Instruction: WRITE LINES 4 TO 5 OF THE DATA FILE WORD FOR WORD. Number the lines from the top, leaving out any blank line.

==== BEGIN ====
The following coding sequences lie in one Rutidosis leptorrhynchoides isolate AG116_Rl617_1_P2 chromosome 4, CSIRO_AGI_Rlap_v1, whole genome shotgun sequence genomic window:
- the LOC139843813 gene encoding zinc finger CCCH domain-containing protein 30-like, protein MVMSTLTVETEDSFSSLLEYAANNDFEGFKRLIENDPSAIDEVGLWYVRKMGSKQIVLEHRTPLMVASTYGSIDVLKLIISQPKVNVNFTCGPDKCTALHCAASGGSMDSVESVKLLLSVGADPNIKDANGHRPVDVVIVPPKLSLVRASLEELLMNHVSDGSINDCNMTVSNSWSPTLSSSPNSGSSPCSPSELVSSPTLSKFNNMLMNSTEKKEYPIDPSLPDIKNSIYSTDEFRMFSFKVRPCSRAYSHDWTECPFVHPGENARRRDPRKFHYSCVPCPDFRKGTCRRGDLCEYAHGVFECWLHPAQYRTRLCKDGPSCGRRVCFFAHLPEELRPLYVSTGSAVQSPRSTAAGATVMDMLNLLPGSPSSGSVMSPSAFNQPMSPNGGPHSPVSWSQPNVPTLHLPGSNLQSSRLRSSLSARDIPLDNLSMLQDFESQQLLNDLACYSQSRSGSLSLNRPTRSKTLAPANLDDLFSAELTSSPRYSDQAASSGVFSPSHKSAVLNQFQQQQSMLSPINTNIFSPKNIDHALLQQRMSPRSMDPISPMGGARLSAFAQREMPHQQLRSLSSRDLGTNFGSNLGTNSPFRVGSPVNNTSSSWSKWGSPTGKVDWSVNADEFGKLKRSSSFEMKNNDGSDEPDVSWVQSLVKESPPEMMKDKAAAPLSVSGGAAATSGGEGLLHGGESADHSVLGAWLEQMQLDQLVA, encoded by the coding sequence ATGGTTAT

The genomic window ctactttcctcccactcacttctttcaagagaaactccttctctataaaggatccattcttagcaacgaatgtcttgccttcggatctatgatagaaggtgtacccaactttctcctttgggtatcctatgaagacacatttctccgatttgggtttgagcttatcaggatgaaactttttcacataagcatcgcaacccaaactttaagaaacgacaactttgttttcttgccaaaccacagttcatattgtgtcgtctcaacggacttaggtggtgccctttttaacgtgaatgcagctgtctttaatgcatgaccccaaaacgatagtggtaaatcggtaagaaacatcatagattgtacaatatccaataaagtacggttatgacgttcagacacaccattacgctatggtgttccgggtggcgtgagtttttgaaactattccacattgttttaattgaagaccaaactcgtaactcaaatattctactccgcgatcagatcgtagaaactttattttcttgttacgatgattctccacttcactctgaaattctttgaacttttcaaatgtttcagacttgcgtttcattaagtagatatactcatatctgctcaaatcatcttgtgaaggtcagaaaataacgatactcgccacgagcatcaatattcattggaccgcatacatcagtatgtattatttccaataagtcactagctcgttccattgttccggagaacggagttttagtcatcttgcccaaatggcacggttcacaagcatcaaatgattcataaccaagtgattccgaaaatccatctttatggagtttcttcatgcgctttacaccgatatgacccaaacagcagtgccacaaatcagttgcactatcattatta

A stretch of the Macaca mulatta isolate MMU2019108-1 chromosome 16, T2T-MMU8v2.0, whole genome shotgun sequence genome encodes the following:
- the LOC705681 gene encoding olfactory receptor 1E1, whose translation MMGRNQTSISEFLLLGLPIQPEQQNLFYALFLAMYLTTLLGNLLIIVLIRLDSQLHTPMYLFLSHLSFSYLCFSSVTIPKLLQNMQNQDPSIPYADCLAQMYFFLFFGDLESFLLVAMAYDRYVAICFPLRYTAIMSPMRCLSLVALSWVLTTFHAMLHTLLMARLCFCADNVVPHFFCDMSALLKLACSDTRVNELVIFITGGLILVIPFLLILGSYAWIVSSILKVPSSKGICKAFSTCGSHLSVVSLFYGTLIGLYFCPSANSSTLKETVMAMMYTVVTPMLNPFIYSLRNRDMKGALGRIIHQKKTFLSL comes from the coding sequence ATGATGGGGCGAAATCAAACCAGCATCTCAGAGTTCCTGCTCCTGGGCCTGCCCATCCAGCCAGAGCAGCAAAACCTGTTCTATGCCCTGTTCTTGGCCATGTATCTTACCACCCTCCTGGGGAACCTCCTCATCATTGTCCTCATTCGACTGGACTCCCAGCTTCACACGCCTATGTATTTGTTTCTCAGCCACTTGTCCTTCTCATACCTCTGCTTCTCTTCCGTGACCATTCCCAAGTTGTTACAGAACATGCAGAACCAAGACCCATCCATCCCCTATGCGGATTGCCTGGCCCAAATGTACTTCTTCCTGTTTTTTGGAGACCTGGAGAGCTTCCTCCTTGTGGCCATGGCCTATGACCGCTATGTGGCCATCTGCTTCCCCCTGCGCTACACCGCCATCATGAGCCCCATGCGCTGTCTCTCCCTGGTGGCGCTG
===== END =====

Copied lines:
A stretch of the Macaca mulatta isolate MMU2019108-1 chromosome 16, T2T-MMU8v2.0, whole genome shotgun sequence genome encodes the following:
- the LOC705681 gene encoding olfactory receptor 1E1, whose translation MMGRNQTSISEFLLLGLPIQPEQQNLFYALFLAMYLTTLLGNLLIIVLIRLDSQLHTPMYLFLSHLSFSYLCFSSVTIPKLLQNMQNQDPSIPYADCLAQMYFFLFFGDLESFLLVAMAYDRYVAICFPLRYTAIMSPMRCLSLVALSWVLTTFHAMLHTLLMARLCFCADNVVPHFFCDMSALLKLACSDTRVNELVIFITGGLILVIPFLLILGSYAWIVSSILKVPSSKGICKAFSTCGSHLSVVSLFYGTLIGLYFCPSANSSTLKETVMAMMYTVVTPMLNPFIYSLRNRDMKGALGRIIHQKKTFLSL comes from the coding sequence ATGATGGGGCGAAATCAAACCAGCATCTCAGAGTTCCTGCTCCTGGGCCTGCCCATCCAGCCAGAGCAGCAAAACCTGTTCTATGCCCTGTTCTTGGCCATGTATCTTACCACCCTCCTGGGGAACCTCCTCATCATTGTCCTCATTCGACTGGACTCCCAGCTTCACACGCCTATGTATTTGTTTCTCAGCCACTTGTCCTTCTCATACCTCTGCTTCTCTTCCGTGACCATTCCCAAGTTGTTACAGAACATGCAGAACCAAGACCCATCCATCCCCTATGCGGATTGCCTGGCCCAAATGTACTTCTTCCTGTTTTTTGGAGACCTGGAGAGCTTCCTCCTTGTGGCCATGGCCTATGACCGCTATGTGGCCATCTGCTTCCCCCTGCGCTACACCGCCATCATGAGCCCCATGCGCTGTCTCTCCCTGGTGGCGCTG